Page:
With their bench short after placing struggling first baseman Chris Davis on the injured list with hip soreness this weekend, the Orioles recalled hot-hitting outfielder DJ Stewart from Triple-A Norfolk on Tuesday.
His unstoppable stretch in May — he hit .456/.512/.882 with 17 extra-base hits this month — proved too much for manager Brandon Hyde and executive vice president/general manager Mike Elias to ignore. And it was born out of a hitting session that, coming off a two-hit day at the end of a 10-game, three-city road trip, Stewart would have been forgiven for passing on.
Instead, he unlocked a mindset that launched him back to the majors and into what will likely be an everyday role for Hyde.
“The day that the hot-streak started, I had early-work with [hitting coach Butch Davis] and [manager Gary Kendall] down there, and something clicked for me, just the way they worded things,” Stewart said. “It took off from there.”
Stewart, the team's first-round draft pick in 2015, held his own in his first month in the majors last September but was among the first cuts in major league camp this spring, partially because of his performance and a crowded outfield picture. But after a slow start at Norfolk, Stewart had the hottest May in the minors. It began after Norfolk returned home from a marathon road trip, when Stewart’s two-hit day in the last game in Durham on May 1 only served to raise his average to .218.
“I was struggling a little bit,” Stewart said. “We came back from Durham and they said, ‘I've got some stuff for you if you want to have early work.’ I said, 'Of course.' Any time you're struggling, the more you can hear ... but it came from them, and outside people as well. I have summer-ball coaches that I've talked to, my dad as well, just kind of seeing what they see as well, because they watch my games pretty much every single night. Kind of all of it going into one helped me.”
Stewart said the diagnosis was simple.
“I was pulling off of everything, trying to kill the ball — you've seen Norfolk with the wind,” Stewart said. “Just trying to hit through the wind and just not being myself, and using the whole field. I was pull-happy, big-time. Once I kind of simplified everything and hit the ball where it was pitched and was consistently barreling balls up, they started falling. … Then that night, I don't remember what I did that night, but I think I had a hit or two and wanted to go from there. It kept going.”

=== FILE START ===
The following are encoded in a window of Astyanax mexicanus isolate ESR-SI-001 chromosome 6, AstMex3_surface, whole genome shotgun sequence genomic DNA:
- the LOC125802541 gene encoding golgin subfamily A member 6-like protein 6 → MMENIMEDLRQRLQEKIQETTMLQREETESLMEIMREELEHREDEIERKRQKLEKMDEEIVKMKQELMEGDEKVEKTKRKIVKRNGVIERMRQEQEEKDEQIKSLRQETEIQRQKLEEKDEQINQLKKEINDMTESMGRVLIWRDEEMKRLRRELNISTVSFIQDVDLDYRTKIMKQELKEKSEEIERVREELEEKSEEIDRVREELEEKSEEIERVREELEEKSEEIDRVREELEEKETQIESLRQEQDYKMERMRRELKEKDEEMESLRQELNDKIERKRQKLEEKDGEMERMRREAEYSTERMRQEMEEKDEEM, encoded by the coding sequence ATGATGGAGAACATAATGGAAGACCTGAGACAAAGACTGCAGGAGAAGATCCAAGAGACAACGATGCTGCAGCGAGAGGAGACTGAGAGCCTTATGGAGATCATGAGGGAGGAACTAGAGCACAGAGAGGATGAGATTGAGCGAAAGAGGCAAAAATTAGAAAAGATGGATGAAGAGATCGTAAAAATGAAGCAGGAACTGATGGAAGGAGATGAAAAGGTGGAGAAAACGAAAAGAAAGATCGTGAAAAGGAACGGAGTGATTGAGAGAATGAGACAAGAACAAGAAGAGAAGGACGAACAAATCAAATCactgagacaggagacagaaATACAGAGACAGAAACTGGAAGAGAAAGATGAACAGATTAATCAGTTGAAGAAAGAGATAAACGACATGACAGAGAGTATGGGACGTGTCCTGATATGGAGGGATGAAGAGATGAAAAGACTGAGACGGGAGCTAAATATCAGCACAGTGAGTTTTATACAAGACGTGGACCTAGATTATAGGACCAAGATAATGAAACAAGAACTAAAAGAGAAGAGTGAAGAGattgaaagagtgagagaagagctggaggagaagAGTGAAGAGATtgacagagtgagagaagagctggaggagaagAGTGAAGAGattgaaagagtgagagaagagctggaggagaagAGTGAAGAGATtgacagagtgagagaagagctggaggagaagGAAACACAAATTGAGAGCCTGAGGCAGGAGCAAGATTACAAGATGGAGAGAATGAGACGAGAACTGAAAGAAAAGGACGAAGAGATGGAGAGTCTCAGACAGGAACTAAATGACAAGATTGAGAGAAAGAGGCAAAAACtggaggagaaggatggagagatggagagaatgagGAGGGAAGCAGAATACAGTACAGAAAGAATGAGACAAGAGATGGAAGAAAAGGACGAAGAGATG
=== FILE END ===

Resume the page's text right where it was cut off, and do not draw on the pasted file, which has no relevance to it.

He had a hit that night to open Norfolk’s homestand, and his sparkling May raised his season line all the way to .316/.425/.586 in 43 games.
Hyde said Stewart, who was handed his first start Tuesday in right field against the Detroit Tigers, “definitely earned his way here.”
“We told a lot of those guys in our exit meetings in spring training to go down to Triple-A with a chip on your shoulder and prove to everybody that you should be in the big leagues and do everything you can to get back here,” Hyde said. “Got off to a slow start, but like everybody knows, he really swung the bat well and is playing great.”
Last week, Kendall said the difference between the two stretches for Stewart was that he was being more selective when he started getting pitches to hit.
"He's got to get good pitches to hit," Kendall told The Baltimore Sun. "I think he'd be the first to admit that when he gets a little too over-aggressive and starts swinging at pitches out of the strike zone, and when he's going good — because he's got a very keen eye for the strike zone — he knows a strike from a ball. What makes him best is during that actual period where he was absolutely raking, he was getting his fair share of walks.
"That's what kind of player he needs to be: stay in the strike zone. Certainly, a strong guy. He can fend for himself because of his strength. He battles in counts. There's been so many occasions this year where he's been 0-2 in a count and lays off some pitches down and winds up inducing a walk or gets a two-strike hit. He's a guy who's got strength to leave the ballpark. But I would say just staying in the strike zone, and not getting too away from his game, and his game — and not to say you want a guy to walk — but you want a guy to be selective. You want guys to get good pitches to hit."
Stewart, who has played both left field and right field in the minors, will join an outfield group that includes Keon Broxton, Dwight Smith Jr. and Stevie Wilkerson, with Trey Mancini and Renato Núñez filling in for Davis at first.